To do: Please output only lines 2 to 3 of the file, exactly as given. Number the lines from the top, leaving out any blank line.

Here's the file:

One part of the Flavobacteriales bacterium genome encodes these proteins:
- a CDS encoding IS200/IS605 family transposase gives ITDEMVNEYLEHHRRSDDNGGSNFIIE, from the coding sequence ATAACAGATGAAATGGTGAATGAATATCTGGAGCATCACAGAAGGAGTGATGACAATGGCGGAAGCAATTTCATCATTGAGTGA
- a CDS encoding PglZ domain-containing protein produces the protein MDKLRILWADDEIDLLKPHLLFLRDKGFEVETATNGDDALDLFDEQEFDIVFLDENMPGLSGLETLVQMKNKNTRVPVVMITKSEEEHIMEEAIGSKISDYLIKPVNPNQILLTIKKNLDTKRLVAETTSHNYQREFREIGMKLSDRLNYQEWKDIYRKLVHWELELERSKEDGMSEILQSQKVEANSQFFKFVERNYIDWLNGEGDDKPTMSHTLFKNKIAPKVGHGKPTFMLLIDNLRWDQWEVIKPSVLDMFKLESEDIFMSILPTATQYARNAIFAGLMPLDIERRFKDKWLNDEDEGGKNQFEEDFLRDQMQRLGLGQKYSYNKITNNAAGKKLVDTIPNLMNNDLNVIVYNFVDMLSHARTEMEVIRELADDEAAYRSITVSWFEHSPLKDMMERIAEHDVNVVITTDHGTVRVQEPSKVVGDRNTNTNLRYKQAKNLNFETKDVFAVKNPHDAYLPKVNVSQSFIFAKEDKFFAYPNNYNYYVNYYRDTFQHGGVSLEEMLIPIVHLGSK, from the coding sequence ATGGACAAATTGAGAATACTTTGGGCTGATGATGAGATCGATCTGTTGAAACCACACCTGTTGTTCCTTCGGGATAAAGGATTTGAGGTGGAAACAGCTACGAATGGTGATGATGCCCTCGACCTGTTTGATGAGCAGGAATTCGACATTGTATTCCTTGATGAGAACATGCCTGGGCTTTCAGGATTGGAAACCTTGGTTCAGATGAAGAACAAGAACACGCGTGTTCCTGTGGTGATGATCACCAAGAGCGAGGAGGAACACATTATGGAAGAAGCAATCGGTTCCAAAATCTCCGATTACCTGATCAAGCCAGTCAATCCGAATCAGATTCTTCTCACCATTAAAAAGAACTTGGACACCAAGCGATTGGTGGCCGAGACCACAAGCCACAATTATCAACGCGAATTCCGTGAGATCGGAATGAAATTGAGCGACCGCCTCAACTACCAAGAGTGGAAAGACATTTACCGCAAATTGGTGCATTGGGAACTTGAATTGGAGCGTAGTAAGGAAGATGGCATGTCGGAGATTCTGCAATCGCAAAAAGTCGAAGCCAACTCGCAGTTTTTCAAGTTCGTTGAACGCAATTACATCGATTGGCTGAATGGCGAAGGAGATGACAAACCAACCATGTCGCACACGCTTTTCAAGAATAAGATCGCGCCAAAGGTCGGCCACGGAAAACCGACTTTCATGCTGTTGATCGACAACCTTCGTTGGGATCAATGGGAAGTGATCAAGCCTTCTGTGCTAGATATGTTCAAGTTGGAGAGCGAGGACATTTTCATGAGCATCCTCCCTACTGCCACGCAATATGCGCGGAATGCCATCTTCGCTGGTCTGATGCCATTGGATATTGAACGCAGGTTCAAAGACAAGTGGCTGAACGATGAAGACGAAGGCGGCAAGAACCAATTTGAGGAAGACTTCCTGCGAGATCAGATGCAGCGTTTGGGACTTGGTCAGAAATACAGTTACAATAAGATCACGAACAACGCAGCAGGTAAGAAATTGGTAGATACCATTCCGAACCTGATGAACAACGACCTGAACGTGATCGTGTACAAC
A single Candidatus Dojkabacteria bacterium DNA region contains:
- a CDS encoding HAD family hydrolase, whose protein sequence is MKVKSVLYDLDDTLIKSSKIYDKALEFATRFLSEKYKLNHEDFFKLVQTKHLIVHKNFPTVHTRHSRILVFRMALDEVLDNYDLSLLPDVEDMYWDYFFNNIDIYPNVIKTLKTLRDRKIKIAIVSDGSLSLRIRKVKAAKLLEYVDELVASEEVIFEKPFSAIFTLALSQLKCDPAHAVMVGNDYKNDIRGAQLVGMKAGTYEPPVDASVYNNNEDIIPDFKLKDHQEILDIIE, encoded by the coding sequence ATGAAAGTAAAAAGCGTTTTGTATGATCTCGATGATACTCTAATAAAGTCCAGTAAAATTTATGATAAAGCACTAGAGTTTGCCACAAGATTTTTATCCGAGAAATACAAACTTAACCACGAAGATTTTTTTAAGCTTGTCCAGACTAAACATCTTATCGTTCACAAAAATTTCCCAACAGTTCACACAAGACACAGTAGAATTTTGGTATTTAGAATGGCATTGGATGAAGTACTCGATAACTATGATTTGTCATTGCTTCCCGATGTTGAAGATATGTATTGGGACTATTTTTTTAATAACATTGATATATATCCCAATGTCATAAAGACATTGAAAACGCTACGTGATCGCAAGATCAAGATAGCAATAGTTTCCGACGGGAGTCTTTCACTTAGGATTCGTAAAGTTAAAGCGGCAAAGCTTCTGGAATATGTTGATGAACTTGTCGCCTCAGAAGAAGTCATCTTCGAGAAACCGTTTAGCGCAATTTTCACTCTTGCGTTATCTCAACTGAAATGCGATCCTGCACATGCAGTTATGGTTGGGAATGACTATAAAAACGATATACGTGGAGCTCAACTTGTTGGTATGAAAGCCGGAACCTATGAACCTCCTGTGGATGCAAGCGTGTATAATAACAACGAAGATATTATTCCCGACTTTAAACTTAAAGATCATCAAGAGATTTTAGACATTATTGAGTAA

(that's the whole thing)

- a CDS encoding IS200/IS605 family transposase gives ITDEMVNEYLEHHRRSDDNGGSNFIIE, from the coding sequence ATAACAGATGAAATGGTGAATGAATATCTGGAGCATCACAGAAGGAGTGATGACAATGGCGGAAGCAATTTCATCATTGAGTGA
- a CDS encoding PglZ domain-containing protein produces the protein MDKLRILWADDEIDLLKPHLLFLRDKGFEVETATNGDDALDLFDEQEFDIVFLDENMPGLSGLETLVQMKNKNTRVPVVMITKSEEEHIMEEAIGSKISDYLIKPVNPNQILLTIKKNLDTKRLVAETTSHNYQREFREIGMKLSDRLNYQEWKDIYRKLVHWELELERSKEDGMSEILQSQKVEANSQFFKFVERNYIDWLNGEGDDKPTMSHTLFKNKIAPKVGHGKPTFMLLIDNLRWDQWEVIKPSVLDMFKLESEDIFMSILPTATQYARNAIFAGLMPLDIERRFKDKWLNDEDEGGKNQFEEDFLRDQMQRLGLGQKYSYNKITNNAAGKKLVDTIPNLMNNDLNVIVYNFVDMLSHARTEMEVIRELADDEAAYRSITVSWFEHSPLKDMMERIAEHDVNVVITTDHGTVRVQEPSKVVGDRNTNTNLRYKQAKNLNFETKDVFAVKNPHDAYLPKVNVSQSFIFAKEDKFFAYPNNYNYYVNYYRDTFQHGGVSLEEMLIPIVHLGSK, from the coding sequence ATGGACAAATTGAGAATACTTTGGGCTGATGATGAGATCGATCTGTTGAAACCACACCTGTTGTTCCTTCGGGATAAAGGATTTGAGGTGGAAACAGCTACGAATGGTGATGATGCCCTCGACCTGTTTGATGAGCAGGAATTCGACATTGTATTCCTTGATGAGAACATGCCTGGGCTTTCAGGATTGGAAACCTTGGTTCAGATGAAGAACAAGAACACGCGTGTTCCTGTGGTGATGATCACCAAGAGCGAGGAGGAACACATTATGGAAGAAGCAATCGGTTCCAAAATCTCCGATTACCTGATCAAGCCAGTCAATCCGAATCAGATTCTTCTCACCATTAAAAAGAACTTGGACACCAAGCGATTGGTGGCCGAGACCACAAGCCACAATTATCAACGCGAATTCCGTGAGATCGGAATGAAATTGAGCGACCGCCTCAACTACCAAGAGTGGAAAGACATTTACCGCAAATTGGTGCATTGGGAACTTGAATTGGAGCGTAGTAAGGAAGATGGCATGTCGGAGATTCTGCAATCGCAAAAAGTCGAAGCCAACTCGCAGTTTTTCAAGTTCGTTGAACGCAATTACATCGATTGGCTGAATGGCGAAGGAGATGACAAACCAACCATGTCGCACACGCTTTTCAAGAATAAGATCGCGCCAAAGGTCGGCCACGGAAAACCGACTTTCATGCTGTTGATCGACAACCTTCGTTGGGATCAATGGGAAGTGATCAAGCCTTCTGTGCTAGATATGTTCAAGTTGGAGAGCGAGGACATTTTCATGAGCATCCTCCCTACTGCCACGCAATATGCGCGGAATGCCATCTTCGCTGGTCTGATGCCATTGGATATTGAACGCAGGTTCAAAGACAAGTGGCTGAACGATGAAGACGAAGGCGGCAAGAACCAATTTGAGGAAGACTTCCTGCGAGATCAGATGCAGCGTTTGGGACTTGGTCAGAAATACAGTTACAATAAGATCACGAACAACGCAGCAGGTAAGAAATTGGTAGATACCATTCCGAACCTGATGAACAACGACCTGAACGTGATCGTGTACAAC